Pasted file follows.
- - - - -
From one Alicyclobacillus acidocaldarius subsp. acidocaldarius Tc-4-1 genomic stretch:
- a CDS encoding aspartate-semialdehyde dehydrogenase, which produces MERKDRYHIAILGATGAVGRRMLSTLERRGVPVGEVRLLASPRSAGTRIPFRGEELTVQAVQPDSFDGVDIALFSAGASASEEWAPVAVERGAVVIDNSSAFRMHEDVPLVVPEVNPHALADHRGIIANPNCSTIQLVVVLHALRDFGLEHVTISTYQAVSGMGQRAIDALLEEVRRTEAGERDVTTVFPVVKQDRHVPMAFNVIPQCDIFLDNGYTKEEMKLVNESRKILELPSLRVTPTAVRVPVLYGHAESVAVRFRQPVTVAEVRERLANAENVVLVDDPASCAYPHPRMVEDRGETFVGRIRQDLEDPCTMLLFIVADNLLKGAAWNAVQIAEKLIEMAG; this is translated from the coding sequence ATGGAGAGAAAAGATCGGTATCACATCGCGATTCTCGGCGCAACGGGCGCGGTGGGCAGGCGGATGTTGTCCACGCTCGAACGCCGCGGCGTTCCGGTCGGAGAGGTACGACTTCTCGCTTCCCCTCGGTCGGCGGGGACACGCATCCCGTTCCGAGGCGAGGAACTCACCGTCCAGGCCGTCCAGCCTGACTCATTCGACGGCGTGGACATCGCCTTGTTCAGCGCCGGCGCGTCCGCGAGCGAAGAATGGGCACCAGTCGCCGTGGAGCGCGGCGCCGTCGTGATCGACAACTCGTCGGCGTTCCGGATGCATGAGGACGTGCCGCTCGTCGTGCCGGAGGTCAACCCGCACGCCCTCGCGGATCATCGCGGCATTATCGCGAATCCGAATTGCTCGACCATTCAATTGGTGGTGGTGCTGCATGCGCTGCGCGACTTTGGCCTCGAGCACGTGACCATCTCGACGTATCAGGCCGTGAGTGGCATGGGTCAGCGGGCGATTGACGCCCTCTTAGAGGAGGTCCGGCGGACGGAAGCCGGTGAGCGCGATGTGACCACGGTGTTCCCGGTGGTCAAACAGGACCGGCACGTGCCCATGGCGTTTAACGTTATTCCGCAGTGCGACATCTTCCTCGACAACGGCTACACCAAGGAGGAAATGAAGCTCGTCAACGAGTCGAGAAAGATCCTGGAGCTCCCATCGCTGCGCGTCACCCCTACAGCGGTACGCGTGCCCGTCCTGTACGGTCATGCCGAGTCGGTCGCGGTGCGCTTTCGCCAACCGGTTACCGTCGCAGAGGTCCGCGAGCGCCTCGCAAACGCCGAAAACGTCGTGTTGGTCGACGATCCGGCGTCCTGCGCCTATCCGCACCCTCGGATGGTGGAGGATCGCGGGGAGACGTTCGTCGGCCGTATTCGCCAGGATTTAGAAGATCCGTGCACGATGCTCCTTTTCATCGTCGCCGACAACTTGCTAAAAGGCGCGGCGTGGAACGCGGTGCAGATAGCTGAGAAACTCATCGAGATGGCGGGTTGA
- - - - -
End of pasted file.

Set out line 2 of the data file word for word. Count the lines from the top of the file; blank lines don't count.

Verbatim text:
- a CDS encoding aspartate-semialdehyde dehydrogenase, which produces MERKDRYHIAILGATGAVGRRMLSTLERRGVPVGEVRLLASPRSAGTRIPFRGEELTVQAVQPDSFDGVDIALFSAGASASEEWAPVAVERGAVVIDNSSAFRMHEDVPLVVPEVNPHALADHRGIIANPNCSTIQLVVVLHALRDFGLEHVTISTYQAVSGMGQRAIDALLEEVRRTEAGERDVTTVFPVVKQDRHVPMAFNVIPQCDIFLDNGYTKEEMKLVNESRKILELPSLRVTPTAVRVPVLYGHAESVAVRFRQPVTVAEVRERLANAENVVLVDDPASCAYPHPRMVEDRGETFVGRIRQDLEDPCTMLLFIVADNLLKGAAWNAVQIAEKLIEMAG; this is translated from the coding sequence ATGGAGAGAAAAGATCGGTATCACATCGCGATTCTCGGCGCAACGGGCGCGGTGGGCAGGCGGATGTTGTCCACGCTCGAACGCCGCGGCGTTCCGGTCGGAGAGGTACGACTTCTCGCTTCCCCTCGGTCGGCGGGGACACGCATCCCGTTCCGAGGCGAGGAACTCACCGTCCAGGCCGTCCAGCCTGACTCATTCGACGGCGTGGACATCGCCTTGTTCAGCGCCGGCGCGTCCGCGAGCGAAGAATGGGCACCAGTCGCCGTGGAGCGCGGCGCCGTCGTGATCGACAACTCGTCGGCGTTCCGGATGCATGAGGACGTGCCGCTCGTCGTGCCGGAGGTCAACCCGCACGCCCTCGCGGATCATCGCGGCATTATCGCGAATCCGAATTGCTCGACCATTCAATTGGTGGTGGTGCTGCATGCGCTGCGCGACTTTGGCCTCGAGCACGTGACCATCTCGACGTATCAGGCCGTGAGTGGCATGGGTCAGCGGGCGATTGACGCCCTCTTAGAGGAGGTCCGGCGGACGGAAGCCGGTGAGCGCGATGTGACCACGGTGTTCCCGGTGGTCAAACAGGACCGGCACGTGCCCATGGCGTTTAACGTTATTCCGCAGTGCGACATCTTCCTCGACAACGGCTACACCAAGGAGGAAATGAAGCTCGTCAACGAGTCGAGAAAGATCCTGGAGCTCCCATCGCTGCGCGTCACCCCTACAGCGGTACGCGTGCCCGTCCTGTACGGTCATGCCGAGTCGGTCGCGGTGCGCTTTCGCCAACCGGTTACCGTCGCAGAGGTCCGCGAGCGCCTCGCAAACGCCGAAAACGTCGTGTTGGTCGACGATCCGGCGTCCTGCGCCTATCCGCACCCTCGGATGGTGGAGGATCGCGGGGAGACGTTCGTCGGCCGTATTCGCCAGGATTTAGAAGATCCGTGCACGATGCTCCTTTTCATCGTCGCCGACAACTTGCTAAAAGGCGCGGCGTGGAACGCGGTGCAGATAGCTGAGAAACTCATCGAGATGGCGGGTTGA